Chicago Times office and assisted him in bin
■■cork there, missing only two days in all that
r.i or.NE FiKr.i), the brightest and most pol
ished of the Western humorists, came into a
fortune of $70,000 on attaining his majority and
pent the bulk of it in a gorgeous tour of
Mr. and Mrs. James G. Blaine. Jr., have
tal eu a pretty apartment at 8* East Fifty-fifth
treet. New York. Mrs. Blaine, who, by the
way, seems to get prettier day by day, is an in
veterate matinee goer,
.Mrs. Annie Besant and Mr. Bradlaugh have
parted company so far as editing the .\ational
tinformer is concerned. Mrs. Besant has bo
come an Ultra-Socialist, going far beyond the
exiretriest Radicalism of Jlr. Bradlaugh.
Rear Admiral AVorden, hero of the Monitor
and Merrimae light, is in his 71st year, but does
not look his age. He was retired oil full pay in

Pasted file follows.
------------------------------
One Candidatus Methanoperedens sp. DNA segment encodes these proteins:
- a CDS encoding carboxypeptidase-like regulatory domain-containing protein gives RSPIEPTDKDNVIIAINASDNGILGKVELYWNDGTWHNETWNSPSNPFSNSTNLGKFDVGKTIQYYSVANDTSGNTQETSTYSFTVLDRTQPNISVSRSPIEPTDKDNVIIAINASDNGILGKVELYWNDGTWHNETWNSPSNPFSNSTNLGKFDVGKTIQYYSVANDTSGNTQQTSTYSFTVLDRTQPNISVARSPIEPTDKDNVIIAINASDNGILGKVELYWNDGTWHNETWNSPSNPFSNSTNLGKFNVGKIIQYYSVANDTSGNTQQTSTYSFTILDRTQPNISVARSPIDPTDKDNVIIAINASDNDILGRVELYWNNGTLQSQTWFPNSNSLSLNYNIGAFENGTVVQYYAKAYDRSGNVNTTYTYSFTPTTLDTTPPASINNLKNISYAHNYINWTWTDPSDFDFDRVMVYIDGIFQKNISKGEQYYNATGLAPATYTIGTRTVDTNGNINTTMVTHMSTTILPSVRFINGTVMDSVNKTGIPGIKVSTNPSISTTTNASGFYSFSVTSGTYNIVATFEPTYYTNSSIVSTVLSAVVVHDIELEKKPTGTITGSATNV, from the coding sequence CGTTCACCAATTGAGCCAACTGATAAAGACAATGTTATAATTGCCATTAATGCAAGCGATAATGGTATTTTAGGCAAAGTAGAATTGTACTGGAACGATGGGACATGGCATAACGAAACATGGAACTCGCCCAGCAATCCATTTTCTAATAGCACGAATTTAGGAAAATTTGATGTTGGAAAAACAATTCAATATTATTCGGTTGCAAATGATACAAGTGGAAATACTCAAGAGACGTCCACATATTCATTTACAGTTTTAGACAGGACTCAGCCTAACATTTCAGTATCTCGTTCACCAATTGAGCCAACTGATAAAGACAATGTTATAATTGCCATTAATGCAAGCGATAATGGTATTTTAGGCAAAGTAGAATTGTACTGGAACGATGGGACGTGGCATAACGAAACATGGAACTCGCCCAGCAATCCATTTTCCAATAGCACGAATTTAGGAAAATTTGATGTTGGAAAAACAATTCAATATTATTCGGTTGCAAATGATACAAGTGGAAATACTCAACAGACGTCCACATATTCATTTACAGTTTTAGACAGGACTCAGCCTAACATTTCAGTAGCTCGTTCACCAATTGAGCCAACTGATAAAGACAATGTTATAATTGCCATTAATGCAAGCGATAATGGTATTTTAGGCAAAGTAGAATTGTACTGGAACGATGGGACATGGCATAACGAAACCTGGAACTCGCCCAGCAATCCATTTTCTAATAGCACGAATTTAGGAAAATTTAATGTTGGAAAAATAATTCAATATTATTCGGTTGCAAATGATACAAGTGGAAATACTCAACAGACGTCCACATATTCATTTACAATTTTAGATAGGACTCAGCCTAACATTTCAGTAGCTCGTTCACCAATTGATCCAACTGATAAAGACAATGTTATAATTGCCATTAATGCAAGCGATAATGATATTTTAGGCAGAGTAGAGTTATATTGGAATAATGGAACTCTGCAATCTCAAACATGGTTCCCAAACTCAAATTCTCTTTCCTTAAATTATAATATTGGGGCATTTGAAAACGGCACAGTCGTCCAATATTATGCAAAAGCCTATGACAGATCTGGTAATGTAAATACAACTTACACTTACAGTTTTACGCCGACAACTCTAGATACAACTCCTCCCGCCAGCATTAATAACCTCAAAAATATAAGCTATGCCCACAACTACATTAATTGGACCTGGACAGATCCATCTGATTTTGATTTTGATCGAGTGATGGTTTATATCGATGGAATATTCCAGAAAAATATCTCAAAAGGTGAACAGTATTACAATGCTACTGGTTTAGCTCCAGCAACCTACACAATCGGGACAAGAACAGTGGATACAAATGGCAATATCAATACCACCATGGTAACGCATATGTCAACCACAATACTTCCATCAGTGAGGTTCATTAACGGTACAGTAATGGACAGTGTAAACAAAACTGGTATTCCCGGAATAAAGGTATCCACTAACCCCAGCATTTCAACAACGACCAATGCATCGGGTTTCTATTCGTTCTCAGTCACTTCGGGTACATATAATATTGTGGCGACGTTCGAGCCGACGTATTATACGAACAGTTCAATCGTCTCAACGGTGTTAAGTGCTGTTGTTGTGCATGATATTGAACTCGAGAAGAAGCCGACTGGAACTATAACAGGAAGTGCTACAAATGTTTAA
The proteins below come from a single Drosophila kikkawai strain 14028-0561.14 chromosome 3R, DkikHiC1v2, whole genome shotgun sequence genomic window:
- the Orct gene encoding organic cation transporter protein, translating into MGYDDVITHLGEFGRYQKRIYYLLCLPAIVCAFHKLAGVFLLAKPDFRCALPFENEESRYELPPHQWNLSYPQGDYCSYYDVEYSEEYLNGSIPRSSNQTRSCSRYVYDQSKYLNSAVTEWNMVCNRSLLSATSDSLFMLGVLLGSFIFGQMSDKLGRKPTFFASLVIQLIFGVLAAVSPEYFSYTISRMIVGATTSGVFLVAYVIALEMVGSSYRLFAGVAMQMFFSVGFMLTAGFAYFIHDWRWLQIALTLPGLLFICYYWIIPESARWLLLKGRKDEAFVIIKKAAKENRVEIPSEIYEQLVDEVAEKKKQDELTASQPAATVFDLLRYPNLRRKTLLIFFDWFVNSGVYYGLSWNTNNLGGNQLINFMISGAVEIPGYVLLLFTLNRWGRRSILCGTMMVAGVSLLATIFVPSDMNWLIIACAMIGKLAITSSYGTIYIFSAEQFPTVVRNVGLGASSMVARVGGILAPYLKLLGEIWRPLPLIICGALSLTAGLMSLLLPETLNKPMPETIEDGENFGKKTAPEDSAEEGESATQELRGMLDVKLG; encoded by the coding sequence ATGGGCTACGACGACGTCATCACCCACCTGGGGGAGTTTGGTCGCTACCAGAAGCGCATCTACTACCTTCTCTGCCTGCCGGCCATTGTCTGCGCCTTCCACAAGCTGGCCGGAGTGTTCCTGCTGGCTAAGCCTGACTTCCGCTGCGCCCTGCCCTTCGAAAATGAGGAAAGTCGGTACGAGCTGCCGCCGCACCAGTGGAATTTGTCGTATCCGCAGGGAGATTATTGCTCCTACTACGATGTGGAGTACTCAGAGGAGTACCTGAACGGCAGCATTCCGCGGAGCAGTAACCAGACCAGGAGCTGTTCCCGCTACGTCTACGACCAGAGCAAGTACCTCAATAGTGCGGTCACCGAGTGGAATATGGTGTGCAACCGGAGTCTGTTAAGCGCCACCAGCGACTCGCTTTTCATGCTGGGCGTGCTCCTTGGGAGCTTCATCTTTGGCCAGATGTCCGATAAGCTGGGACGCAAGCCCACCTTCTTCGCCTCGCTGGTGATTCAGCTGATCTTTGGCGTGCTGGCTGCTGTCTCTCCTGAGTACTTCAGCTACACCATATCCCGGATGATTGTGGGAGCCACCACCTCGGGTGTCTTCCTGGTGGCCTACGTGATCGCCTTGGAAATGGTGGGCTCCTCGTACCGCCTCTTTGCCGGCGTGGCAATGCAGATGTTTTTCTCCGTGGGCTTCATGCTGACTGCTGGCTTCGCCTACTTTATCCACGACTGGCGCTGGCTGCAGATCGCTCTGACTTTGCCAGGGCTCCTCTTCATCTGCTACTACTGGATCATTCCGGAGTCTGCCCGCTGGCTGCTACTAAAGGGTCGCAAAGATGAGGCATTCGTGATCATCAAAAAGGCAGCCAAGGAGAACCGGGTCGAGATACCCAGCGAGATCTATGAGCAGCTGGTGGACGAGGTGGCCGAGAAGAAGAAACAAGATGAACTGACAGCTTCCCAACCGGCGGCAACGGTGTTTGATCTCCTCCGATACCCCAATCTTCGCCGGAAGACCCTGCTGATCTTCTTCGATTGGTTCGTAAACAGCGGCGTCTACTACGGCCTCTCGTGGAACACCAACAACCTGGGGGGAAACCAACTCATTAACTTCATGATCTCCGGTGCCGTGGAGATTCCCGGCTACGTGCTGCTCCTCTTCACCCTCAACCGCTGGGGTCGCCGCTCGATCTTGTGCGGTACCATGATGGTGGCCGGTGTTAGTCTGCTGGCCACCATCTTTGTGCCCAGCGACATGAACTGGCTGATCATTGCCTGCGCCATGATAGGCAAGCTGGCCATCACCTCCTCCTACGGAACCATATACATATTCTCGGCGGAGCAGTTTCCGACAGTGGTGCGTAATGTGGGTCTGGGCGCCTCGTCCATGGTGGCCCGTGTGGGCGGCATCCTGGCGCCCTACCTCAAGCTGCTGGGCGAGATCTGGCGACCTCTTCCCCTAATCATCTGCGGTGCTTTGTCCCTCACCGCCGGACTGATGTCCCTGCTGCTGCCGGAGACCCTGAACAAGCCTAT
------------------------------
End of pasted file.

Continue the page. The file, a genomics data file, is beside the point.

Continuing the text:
iSSti, and as this mean- sii.oDo a year he can
live very comfortably for the rest’of his days.
Georoe Goci.d has just purchased an exquisite
pair of thorough bled carriage horses of faultless
form null |lerfect motion. Their pedigree is un
impeachable. andche/ were bred by Mr. Powell,
of Virginia, the brother-in-law of Mr. A’irgiuius
Dabney, the author of “Dun Miff.”
From the Cincinnati Enquirer.
“How many drinks of whisky do you average
a day 7" said one gentleman to another aa they
were enjoying n social glass at a well kndwn re
sort ou A ine street yesterday afternoon.
"O, taking the year round. I presume my
average would he about ten a day.’’
“And how tong has this been going on?" was
"Straight along for twenty years, I guess: but
it never hurt me auv.and 1 can attend to my pa
tints ■ he is a professional man) just as well as I
ever could "
“Bui how much whisky, taking your own
statement for it. do you supposeyou have drank
during that time?"
"l‘m sure I don’t know. 1 never thought about